American Literature in the World (Freshman Seminar)

English 033/ Am Studies 033
American Literature in the World
Prof. Wai Chee Dimock
Spring 2015

American Literature as a gateway to the world, with texts from the eighteenth century to the twenty-first, read together as clusters, ranging from Paris as a “moveable feast,” to more literal accounts of food and hunger, to still grimmer tales of secular and religious violence.

Texts:

Ernest Hemingway, A Moveable Feast
James Baldwin, Notes of a Native Son
Gertrude Stein, The Autobiography of Alice B. Toklas
Monique Truong. The Book of Salt
Ruth Ozeki, My Year of Meats
Jhumpa Lahiri, Interpreter of Maladies
Olaudah Equiano, Interesting Narrative
Dave Eggers, What is the What
Barbara Kingsolver, The Poisonwood Bible
Agha Shahid Ali, The Half-Inch Himalayas
Cristina Garcia, Dreaming in Cuban
Junot Diaz, Brief Wondrous Life of Oscar Wao

8/29   INTRODUCTION

PARIS
1/13     Hemingway, A Moveable Feast
1/15     Hemingway, A Moveable Feast
1/20    Baldwin, Notes of a Native Son
1/22    Stein, Autobiography of Alice B. Toklas
1/27    Monique Truong, The Book of Salt
1/29    Monique Truong, The Book of Salt

TRANSNATIONAL FOOD
2/3   Jhumpa Lahiri, Interpreter of Maladies
2/5   Jhumpa Lahiri, Interpreter of Maladies
2/10    Ruth Ozeki, My Year of Meats
2/12    Ruth Ozeki, My Year of Meats

RELIGION IN A GLOBAL CONTEXT

2/17  Olaudah Equinao, Interesting Narrative
2/19  Olaudah Equiano, Interesting Narrative
2/24   Valentino Achak Deng and Dave Eggers, What is the What
2/26   Valentino Achak Deng and Dave Eggers, What is the What
3/3    Valentino Achak Deng and Dave Eggers, What is the What
3/5    Valentino Achak Deng and Dave Eggers, What is the What
3/24    Barbara Kingsolver, The Poisonwood Bible
3/26       Barbara Kingsolver, The Poisonwood Bible
3/31       Barbara Kingsolver, The Poisonwood Bible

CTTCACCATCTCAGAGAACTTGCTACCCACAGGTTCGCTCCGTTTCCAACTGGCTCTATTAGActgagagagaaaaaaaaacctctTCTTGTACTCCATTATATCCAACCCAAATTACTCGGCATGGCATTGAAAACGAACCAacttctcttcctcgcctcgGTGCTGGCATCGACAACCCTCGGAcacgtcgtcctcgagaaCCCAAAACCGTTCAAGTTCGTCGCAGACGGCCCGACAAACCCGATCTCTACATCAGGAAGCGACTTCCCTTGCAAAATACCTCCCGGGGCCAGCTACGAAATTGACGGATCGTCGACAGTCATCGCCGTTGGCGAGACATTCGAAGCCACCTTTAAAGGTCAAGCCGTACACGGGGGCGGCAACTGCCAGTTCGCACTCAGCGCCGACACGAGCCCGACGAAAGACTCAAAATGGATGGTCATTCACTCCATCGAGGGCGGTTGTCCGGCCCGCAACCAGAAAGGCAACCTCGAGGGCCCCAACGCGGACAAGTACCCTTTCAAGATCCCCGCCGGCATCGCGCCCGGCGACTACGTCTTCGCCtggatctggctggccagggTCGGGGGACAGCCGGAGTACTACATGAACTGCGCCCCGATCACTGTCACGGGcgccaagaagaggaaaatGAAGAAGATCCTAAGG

4/7    Barbara Kingsolver, The Poisonwood Bible
4/9     Agha Shahid Ali, The Half-Inch Himalayas

REVOLUTIONS AND DICTATORSHIPS
4/14    Cristina Garcia, Dreaming in Cuban
4/16    Cristina Garcia, Dreaming in Cuban
4/21     Junot Diaz, The Brief Wondrous Life of Oscar Wao
4/23     Junot Diaz, The Brief Wondrous Life of Oscar Wao

COURSE REQUIREMENTS:
* Class presentation, 5-10 minutes
* Short essay, 5 pp
(Outline due: Feb 5;  Paper due: Feb 12)
* Long essay, 10-15 pp
(Outline due:  April 7.   Paper due: April 23)

* Students taking the seminar to fulfill a pre-1900 requirement must write the long essay      on pre-1900 authors. Please work out the details with Prof. Dimock

Prompts for first paper:

You are asked to write a paper exploring the relations either between two geographical locations or between two particularly salient concepts.   It might be helpful to use more than one text to address these phenomena:

— America as seen from Paris
— Germany as seen from Paris
— Vietnam as seen from Paris
— “Geniuses” and “wives,” as seen by Gertrude Stein, and by others
— Inside and outside of human beings, and of social environments
— Food and hunger

***

Prompts for long paper:

Once again, I’d encourage you to design your own paper topics, but here are some suggestions in case you’re stuck:

—  Dreamers: Olaudah Equiano and Valentino Achak Deng both report having recurring dreams that are somehow predictive of the future.    What is the status of these dreams within the overall realistic fabric of these narratives?   Are they superstitions?   How do they intersect with more orthodox religious faiths?   Do they suggest psychological truths about these characters?

—  Food and Hunger in Cross-cultural Contexts: from Binh’s lyrical description of food in The Book of Salt, to the less than lyrical description of the beef industry in My Year of Meats, food seems to be one of the key players in the globalization of everyday life, even as hunger emerges as another aspect of the same micro-register of globalization.   Comment on these interlocking developments.

—  Permutations of the human and nonhuman: the cattle in What is the What, the ants in the Poisonwood Bible, the mongoose in the Brief Wondrous Life of Oscar Wao all seem to point to continually renegotiated boundaries between human and nonhuman species.   Discuss this phenomenon using at least two texts.

—  Christianity and Islam as World Religions: discuss Equiano, Valentino Achak Deng and Dave Eggers, and Barbara Kingsolver in this context.

—  Human rights and economic rationality: is there a possible tension between these two?   You might want to think about Junot Diaz as well as Equiano in addressing this question.

—  Shadows of other continents: Jhumpa Lahiri’s characters live constantly under this spell, and the “lost boys” do as well.    Discuss these lingering shadows in any of of the texts we read this semester, from Hemingway on.

—  Generational sagas: these are most conspicuously present in The Brief Wondrous Life of Oscar Wao, but perhaps also in other texts.   You might want to pair Junot Diaz with one other author in exploring this question.

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